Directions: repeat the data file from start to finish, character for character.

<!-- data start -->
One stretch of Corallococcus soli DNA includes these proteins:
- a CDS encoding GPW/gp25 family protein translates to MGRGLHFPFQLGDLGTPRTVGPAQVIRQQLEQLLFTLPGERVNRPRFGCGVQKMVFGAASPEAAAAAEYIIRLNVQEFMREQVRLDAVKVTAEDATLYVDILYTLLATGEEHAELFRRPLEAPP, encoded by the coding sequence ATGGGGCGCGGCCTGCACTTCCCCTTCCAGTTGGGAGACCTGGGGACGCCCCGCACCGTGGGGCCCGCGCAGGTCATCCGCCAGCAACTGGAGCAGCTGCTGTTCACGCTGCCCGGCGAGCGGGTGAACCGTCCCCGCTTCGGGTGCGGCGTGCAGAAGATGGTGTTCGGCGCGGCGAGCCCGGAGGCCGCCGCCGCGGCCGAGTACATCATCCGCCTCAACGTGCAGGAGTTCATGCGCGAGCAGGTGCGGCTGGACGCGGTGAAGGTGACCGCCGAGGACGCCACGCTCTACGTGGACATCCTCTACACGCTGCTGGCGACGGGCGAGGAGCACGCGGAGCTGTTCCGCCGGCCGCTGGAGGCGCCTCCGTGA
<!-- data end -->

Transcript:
One stretch of Corallococcus soli DNA includes these proteins:
- a CDS encoding GPW/gp25 family protein translates to MGRGLHFPFQLGDLGTPRTVGPAQVIRQQLEQLLFTLPGERVNRPRFGCGVQKMVFGAASPEAAAAAEYIIRLNVQEFMREQVRLDAVKVTAEDATLYVDILYTLLATGEEHAELFRRPLEAPP, encoded by the coding sequence ATGGGGCGCGGCCTGCACTTCCCCTTCCAGTTGGGAGACCTGGGGACGCCCCGCACCGTGGGGCCCGCGCAGGTCATCCGCCAGCAACTGGAGCAGCTGCTGTTCACGCTGCCCGGCGAGCGGGTGAACCGTCCCCGCTTCGGGTGCGGCGTGCAGAAGATGGTGTTCGGCGCGGCGAGCCCGGAGGCCGCCGCCGCGGCCGAGTACATCATCCGCCTCAACGTGCAGGAGTTCATGCGCGAGCAGGTGCGGCTGGACGCGGTGAAGGTGACCGCCGAGGACGCCACGCTCTACGTGGACATCCTCTACACGCTGCTGGCGACGGGCGAGGAGCACGCGGAGCTGTTCCGCCGGCCGCTGGAGGCGCCTCCGTGA